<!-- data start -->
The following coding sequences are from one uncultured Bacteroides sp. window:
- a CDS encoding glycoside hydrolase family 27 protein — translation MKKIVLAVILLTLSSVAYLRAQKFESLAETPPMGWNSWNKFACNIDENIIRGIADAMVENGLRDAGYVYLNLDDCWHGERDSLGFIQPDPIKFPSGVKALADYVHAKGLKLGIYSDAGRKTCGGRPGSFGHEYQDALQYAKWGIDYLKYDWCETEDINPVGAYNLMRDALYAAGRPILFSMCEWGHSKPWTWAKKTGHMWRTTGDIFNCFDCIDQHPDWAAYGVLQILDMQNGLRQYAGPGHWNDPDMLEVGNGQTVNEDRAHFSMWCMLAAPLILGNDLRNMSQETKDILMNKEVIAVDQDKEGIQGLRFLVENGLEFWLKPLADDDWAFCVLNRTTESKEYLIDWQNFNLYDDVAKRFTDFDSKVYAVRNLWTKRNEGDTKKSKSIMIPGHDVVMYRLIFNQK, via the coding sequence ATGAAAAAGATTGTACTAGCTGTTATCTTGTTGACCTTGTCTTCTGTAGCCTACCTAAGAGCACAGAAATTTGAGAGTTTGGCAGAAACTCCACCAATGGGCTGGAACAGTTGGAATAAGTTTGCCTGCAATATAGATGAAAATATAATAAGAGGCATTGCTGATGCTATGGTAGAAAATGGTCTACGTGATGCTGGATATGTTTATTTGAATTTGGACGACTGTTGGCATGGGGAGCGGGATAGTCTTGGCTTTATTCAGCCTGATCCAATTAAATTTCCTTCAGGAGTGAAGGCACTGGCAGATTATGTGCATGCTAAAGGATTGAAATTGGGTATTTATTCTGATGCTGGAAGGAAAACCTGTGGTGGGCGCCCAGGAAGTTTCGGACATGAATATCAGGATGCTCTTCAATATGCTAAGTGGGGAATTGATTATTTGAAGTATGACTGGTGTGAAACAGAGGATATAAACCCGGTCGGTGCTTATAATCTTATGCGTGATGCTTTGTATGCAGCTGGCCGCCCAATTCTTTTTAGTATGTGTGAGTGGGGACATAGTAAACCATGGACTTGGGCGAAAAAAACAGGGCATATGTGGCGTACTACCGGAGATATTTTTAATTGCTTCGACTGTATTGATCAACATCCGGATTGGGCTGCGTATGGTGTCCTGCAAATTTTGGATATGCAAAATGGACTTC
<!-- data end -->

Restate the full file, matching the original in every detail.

The following coding sequences are from one uncultured Bacteroides sp. window:
- a CDS encoding glycoside hydrolase family 27 protein — translation MKKIVLAVILLTLSSVAYLRAQKFESLAETPPMGWNSWNKFACNIDENIIRGIADAMVENGLRDAGYVYLNLDDCWHGERDSLGFIQPDPIKFPSGVKALADYVHAKGLKLGIYSDAGRKTCGGRPGSFGHEYQDALQYAKWGIDYLKYDWCETEDINPVGAYNLMRDALYAAGRPILFSMCEWGHSKPWTWAKKTGHMWRTTGDIFNCFDCIDQHPDWAAYGVLQILDMQNGLRQYAGPGHWNDPDMLEVGNGQTVNEDRAHFSMWCMLAAPLILGNDLRNMSQETKDILMNKEVIAVDQDKEGIQGLRFLVENGLEFWLKPLADDDWAFCVLNRTTESKEYLIDWQNFNLYDDVAKRFTDFDSKVYAVRNLWTKRNEGDTKKSKSIMIPGHDVVMYRLIFNQK, via the coding sequence ATGAAAAAGATTGTACTAGCTGTTATCTTGTTGACCTTGTCTTCTGTAGCCTACCTAAGAGCACAGAAATTTGAGAGTTTGGCAGAAACTCCACCAATGGGCTGGAACAGTTGGAATAAGTTTGCCTGCAATATAGATGAAAATATAATAAGAGGCATTGCTGATGCTATGGTAGAAAATGGTCTACGTGATGCTGGATATGTTTATTTGAATTTGGACGACTGTTGGCATGGGGAGCGGGATAGTCTTGGCTTTATTCAGCCTGATCCAATTAAATTTCCTTCAGGAGTGAAGGCACTGGCAGATTATGTGCATGCTAAAGGATTGAAATTGGGTATTTATTCTGATGCTGGAAGGAAAACCTGTGGTGGGCGCCCAGGAAGTTTCGGACATGAATATCAGGATGCTCTTCAATATGCTAAGTGGGGAATTGATTATTTGAAGTATGACTGGTGTGAAACAGAGGATATAAACCCGGTCGGTGCTTATAATCTTATGCGTGATGCTTTGTATGCAGCTGGCCGCCCAATTCTTTTTAGTATGTGTGAGTGGGGACATAGTAAACCATGGACTTGGGCGAAAAAAACAGGGCATATGTGGCGTACTACCGGAGATATTTTTAATTGCTTCGACTGTATTGATCAACATCCGGATTGGGCTGCGTATGGTGTCCTGCAAATTTTGGATATGCAAAATGGACTTC